Unlike the previous election in 2013, one has to look extra hard these days to find Israeli politicians daring to advocate cuts to the defense budget. Neither Herzog, nor self-proclaimed social warrior Moshe Kahlon – and certainly not Netanyahu – talk about cuts to the defense budget. Following a war, that is tantamount to political suicide.

As recently as last May, the battle over Israel’s defense budget was still being bitterly contested. Defense Minister Moshe Ya’alon and IDF Chief of Staff Lt. Gen. Benny Gantz canceled the annual Home Front Command drill, allegedly due to lack of funds, and generals constantly warned that any cut to the defense budget harmed Israel’s security.

Then the war happened. Israel’s social problems, once again, took a backseat to its army’s needs. When generals warned about budgetary shortages, they were immediately placated. “Security comes before all,” proclaimed Netanyahu in August, promising to fix any shortage the defense system might have.

An army with millionaires but no blankets

Public perception and the outraged statements of Israeli generals would have you believe that Israel’s defense budget suffered drastic, crippling cuts in recent years. In reality, though, it was never cut. According to the Knesset Research and Information Center, the defense budget grew by 25 percent on average annually between 2009 and 2013, thanks to midyear budgetary additions.

But even with these budgetary increases, Israel’s army is in dire straits. State Comptroller Joseph Shapira slammed the readiness of the IDF’s reserves this week, ruling that ground troops are so under-trained, some may not be able to operate during wartime.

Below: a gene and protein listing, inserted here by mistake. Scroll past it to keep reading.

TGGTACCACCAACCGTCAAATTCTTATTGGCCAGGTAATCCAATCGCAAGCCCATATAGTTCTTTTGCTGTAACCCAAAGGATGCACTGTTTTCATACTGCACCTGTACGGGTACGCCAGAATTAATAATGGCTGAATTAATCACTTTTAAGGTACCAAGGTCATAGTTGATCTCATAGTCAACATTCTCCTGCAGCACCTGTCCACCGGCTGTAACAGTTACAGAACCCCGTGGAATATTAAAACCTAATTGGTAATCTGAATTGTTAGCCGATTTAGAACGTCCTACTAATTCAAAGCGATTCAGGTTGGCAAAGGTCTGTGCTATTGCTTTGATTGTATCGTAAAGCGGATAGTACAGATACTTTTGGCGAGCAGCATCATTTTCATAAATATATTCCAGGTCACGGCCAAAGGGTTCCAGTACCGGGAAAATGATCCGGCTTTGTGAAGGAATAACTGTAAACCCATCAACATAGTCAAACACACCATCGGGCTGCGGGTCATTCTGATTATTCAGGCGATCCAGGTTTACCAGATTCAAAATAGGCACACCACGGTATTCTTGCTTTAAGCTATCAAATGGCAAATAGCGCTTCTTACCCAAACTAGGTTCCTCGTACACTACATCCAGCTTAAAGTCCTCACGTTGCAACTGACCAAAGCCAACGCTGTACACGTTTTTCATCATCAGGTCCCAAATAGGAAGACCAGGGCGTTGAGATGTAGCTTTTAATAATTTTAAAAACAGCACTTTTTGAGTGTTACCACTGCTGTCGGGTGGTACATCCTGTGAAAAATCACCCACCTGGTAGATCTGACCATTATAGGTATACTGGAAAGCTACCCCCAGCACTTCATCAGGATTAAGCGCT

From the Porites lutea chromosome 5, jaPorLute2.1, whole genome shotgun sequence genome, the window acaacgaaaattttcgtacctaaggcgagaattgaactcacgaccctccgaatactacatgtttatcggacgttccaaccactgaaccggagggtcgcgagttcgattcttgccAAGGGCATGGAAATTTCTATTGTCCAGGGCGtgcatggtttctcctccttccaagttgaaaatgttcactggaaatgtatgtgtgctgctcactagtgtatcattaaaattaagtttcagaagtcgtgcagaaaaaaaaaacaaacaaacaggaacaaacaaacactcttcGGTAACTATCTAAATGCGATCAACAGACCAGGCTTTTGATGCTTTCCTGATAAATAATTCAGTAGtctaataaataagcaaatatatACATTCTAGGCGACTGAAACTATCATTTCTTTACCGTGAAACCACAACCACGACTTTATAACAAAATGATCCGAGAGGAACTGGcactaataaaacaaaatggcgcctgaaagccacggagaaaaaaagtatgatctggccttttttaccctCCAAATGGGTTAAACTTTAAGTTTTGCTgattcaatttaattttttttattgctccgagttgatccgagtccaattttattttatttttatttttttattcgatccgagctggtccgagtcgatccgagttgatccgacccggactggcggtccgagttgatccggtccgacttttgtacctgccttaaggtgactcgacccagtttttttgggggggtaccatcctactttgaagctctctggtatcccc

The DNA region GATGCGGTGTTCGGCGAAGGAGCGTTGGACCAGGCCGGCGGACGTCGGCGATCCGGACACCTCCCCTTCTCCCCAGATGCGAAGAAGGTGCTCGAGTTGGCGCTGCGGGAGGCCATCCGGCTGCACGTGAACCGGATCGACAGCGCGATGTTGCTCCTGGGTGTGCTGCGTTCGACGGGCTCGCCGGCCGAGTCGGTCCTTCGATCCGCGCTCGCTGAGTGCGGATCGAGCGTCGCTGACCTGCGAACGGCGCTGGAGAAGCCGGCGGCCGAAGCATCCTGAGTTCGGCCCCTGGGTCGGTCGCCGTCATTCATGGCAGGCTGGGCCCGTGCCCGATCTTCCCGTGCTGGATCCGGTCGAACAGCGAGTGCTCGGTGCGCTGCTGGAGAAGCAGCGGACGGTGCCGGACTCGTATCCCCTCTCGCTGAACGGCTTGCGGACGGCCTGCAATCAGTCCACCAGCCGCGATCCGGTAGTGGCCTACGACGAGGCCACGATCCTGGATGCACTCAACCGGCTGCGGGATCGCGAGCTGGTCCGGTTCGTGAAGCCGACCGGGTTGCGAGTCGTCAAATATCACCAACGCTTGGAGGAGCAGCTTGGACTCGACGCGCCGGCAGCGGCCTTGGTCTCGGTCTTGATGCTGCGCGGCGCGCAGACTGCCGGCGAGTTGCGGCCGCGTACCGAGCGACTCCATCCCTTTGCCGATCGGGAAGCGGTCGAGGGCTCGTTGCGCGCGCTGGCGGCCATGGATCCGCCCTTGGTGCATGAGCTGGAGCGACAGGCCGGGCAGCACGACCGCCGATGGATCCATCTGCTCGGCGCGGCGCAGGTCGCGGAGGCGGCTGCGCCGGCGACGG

Yet despite inflated budgets, divisions still seek millions of shekels each year from philanthropists. Many soldiers rely on the kindness of private benefactors, with military officials flying abroad to convince kindhearted, Zionist Diaspora Jews to donate funds for the purchase of blankets and coats for the troops.

Such is the absurdity of Israel’s defense budget. On the one hand, it relies on private donations and is constantly suffering financial shortages. On the other, it is Israel’s chief producer of millionaires: According to a 2013 Haaretz report, most IDF career officers retire (usually at ages 40-50) with pensions worth at least 4 million shekels – five to 10 times the average Israeli pension.

Over half of Israel’s defense budget is dedicated to wages, pensions and benefits. Not Iran’s nuclear threat; not Hamas; not the Islamic State. The pension liabilities of Israel’s defense system grew from 20 billion shekels in 1991 to 258 billion shekels in 2011. And since then, they’ve grown.

This leads to two results: First, while Israel’s expenditure on defense keeps growing at an alarming pace, the army is still underfunded and under-trained; second, this situation has led to the creation of a vast network of former and acting security personnel, a special-interest group that maintains a huge level of influence over politics, society and the economy, and which, over the years, has had a crucial role in downplaying the importance of Israel’s social woes.

This interest group has had an enormous impact on politics and foreign relations, according to the book “Israel’s Security Networks: A Theoretical and Comparative Perspective” (2013), by researchers Gabriel Sheffer and Oren Barak. Its creed: the superiority of defense over every other social goal. Its most prominent members: prime ministers, chiefs of staff, ministers, MKs. Its business: Israel’s perpetual state of impending threat.

This is one major reason why no politician will dare touch the issue of the defense budget. Another is that fighting with the people in charge of fighting is one thing, but during elections and following wartime, no Israeli politician wants to be targeted by generals charging that they neglect Israel’s security. Thus, the perpetuity of Israel’s precarious security situation serves to feed its most powerful elite, and feed the Kraken that is Israel’s defense budget.

This is the one true constant of Israeli politics: Politicians may rise and fall, but Israel’s security apparatus will always grow.